Whatever contemporary steps schools take to move forward and curb bullying, there is a backward push from social media and technology.
“It’s just much easier,” Leichsenring said of bullying. “Very seldom will kids go up face-to-face and say things to each other. A lot of times it will be over electronics and social media. Parents have to make that decision about what’s appropriate for a child or not.
“It can be used in a positive way, but many times middles schoolers don’t have the skillset to be able to navigate that world.”
According to Leichsenring, any app that allows a student to remain anonymous is not a positive thing, especially for middle schoolers.
When Leichsenring began her career in education, schools were not practicing lockdown and evacuation drills. It is different today. Iowa requires schools to do one every year, but Osage performs two.
“There’s a heightened sense of awareness on those days compared to a fire drill or a severe weather drill,” Leichsenring said. “The best thing we can do is talk openly about it – to reassure we’re planning for a reason. We invite in local law enforcement and we’re as transparent as possible. We firmly believe we have a safe school, but we also know that things can happen and we want to be prepared.”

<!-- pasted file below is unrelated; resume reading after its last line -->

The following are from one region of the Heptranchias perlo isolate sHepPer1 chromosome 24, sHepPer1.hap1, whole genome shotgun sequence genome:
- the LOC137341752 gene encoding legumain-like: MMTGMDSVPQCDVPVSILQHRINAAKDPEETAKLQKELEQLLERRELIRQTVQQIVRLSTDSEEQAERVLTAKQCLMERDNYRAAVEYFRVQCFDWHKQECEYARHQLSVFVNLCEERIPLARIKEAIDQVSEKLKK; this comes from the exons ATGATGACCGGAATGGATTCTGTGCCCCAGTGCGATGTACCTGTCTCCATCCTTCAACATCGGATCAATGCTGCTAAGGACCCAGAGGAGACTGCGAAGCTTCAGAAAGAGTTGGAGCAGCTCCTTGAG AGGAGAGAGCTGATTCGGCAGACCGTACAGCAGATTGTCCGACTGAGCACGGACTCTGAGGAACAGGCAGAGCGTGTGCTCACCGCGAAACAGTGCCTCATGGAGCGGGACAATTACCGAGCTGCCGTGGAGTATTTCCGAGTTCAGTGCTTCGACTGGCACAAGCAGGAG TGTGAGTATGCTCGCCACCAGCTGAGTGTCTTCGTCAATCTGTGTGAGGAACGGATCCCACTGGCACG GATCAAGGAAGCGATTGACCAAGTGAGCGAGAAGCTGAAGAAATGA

Education is no longer an administrator’s foremost concern. Leichsenring considers keeping students safe as her first priority.
“Every time I talk to a student, whether it’s about bullying and harassment, whether it’s about physical or academic concerns – safety is not just our physical body, it is our brain, too, and our heart – you must look at safety as a broader picture.
“In order for education to take place, if those basic needs aren’t met – if they don’t have food or shelter or if they’re not feeling safe – education is tough to do.”
The job is not always pretty. Leichsenring cannot remember how many times she has unclogged toilets when the janitor was not available.
Other times, when there is no substitute, she must teach a class.
“Just those small moments of getting to see student learning – stepping into someone else’s shoes helps me reflect on how I’m still part of the system,” she said.
Not only must Leichsenring interact with students, she must interact with parents.
“Parents are partners,” Leichsenring said. “As much as we want to say school and home are isolated, they’re not.”
Leichsenring graduated from high school in 2006, and one of the changes she has seen since then is the support provided to marginalized students in the LGBTQ community. For her, it is not a matter of politics, but of providing service. Bullying of any form is not a matter for disagreement.